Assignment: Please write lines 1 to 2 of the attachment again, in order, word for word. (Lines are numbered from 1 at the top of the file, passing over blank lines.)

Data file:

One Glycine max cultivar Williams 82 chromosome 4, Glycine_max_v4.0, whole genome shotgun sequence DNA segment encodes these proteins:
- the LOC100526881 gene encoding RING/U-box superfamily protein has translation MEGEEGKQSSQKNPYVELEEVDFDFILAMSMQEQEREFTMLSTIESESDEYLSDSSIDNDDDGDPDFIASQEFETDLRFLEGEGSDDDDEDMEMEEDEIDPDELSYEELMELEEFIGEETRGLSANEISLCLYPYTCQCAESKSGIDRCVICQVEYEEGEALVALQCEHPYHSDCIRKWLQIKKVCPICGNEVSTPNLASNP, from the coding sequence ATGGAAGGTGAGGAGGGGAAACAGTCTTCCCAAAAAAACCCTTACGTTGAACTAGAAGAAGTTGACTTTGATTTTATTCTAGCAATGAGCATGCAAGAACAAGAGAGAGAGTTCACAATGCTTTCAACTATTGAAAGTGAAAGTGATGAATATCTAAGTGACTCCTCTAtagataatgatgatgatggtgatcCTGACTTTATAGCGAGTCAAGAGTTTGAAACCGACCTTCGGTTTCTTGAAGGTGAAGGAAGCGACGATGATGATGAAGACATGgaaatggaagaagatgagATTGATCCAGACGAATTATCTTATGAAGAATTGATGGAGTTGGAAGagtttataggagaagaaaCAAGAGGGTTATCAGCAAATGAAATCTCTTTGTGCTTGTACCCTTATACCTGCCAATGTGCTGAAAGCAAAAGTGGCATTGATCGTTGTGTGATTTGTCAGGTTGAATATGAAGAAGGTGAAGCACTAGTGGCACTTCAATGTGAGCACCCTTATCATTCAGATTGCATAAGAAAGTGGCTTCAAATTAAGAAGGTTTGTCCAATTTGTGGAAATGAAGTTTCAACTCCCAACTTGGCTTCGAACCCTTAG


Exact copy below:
One Glycine max cultivar Williams 82 chromosome 4, Glycine_max_v4.0, whole genome shotgun sequence DNA segment encodes these proteins:
- the LOC100526881 gene encoding RING/U-box superfamily protein has translation MEGEEGKQSSQKNPYVELEEVDFDFILAMSMQEQEREFTMLSTIESESDEYLSDSSIDNDDDGDPDFIASQEFETDLRFLEGEGSDDDDEDMEMEEDEIDPDELSYEELMELEEFIGEETRGLSANEISLCLYPYTCQCAESKSGIDRCVICQVEYEEGEALVALQCEHPYHSDCIRKWLQIKKVCPICGNEVSTPNLASNP, from the coding sequence ATGGAAGGTGAGGAGGGGAAACAGTCTTCCCAAAAAAACCCTTACGTTGAACTAGAAGAAGTTGACTTTGATTTTATTCTAGCAATGAGCATGCAAGAACAAGAGAGAGAGTTCACAATGCTTTCAACTATTGAAAGTGAAAGTGATGAATATCTAAGTGACTCCTCTAtagataatgatgatgatggtgatcCTGACTTTATAGCGAGTCAAGAGTTTGAAACCGACCTTCGGTTTCTTGAAGGTGAAGGAAGCGACGATGATGATGAAGACATGgaaatggaagaagatgagATTGATCCAGACGAATTATCTTATGAAGAATTGATGGAGTTGGAAGagtttataggagaagaaaCAAGAGGGTTATCAGCAAATGAAATCTCTTTGTGCTTGTACCCTTATACCTGCCAATGTGCTGAAAGCAAAAGTGGCATTGATCGTTGTGTGATTTGTCAGGTTGAATATGAAGAAGGTGAAGCACTAGTGGCACTTCAATGTGAGCACCCTTATCATTCAGATTGCATAAGAAAGTGGCTTCAAATTAAGAAGGTTTGTCCAATTTGTGGAAATGAAGTTTCAACTCCCAACTTGGCTTCGAACCCTTAG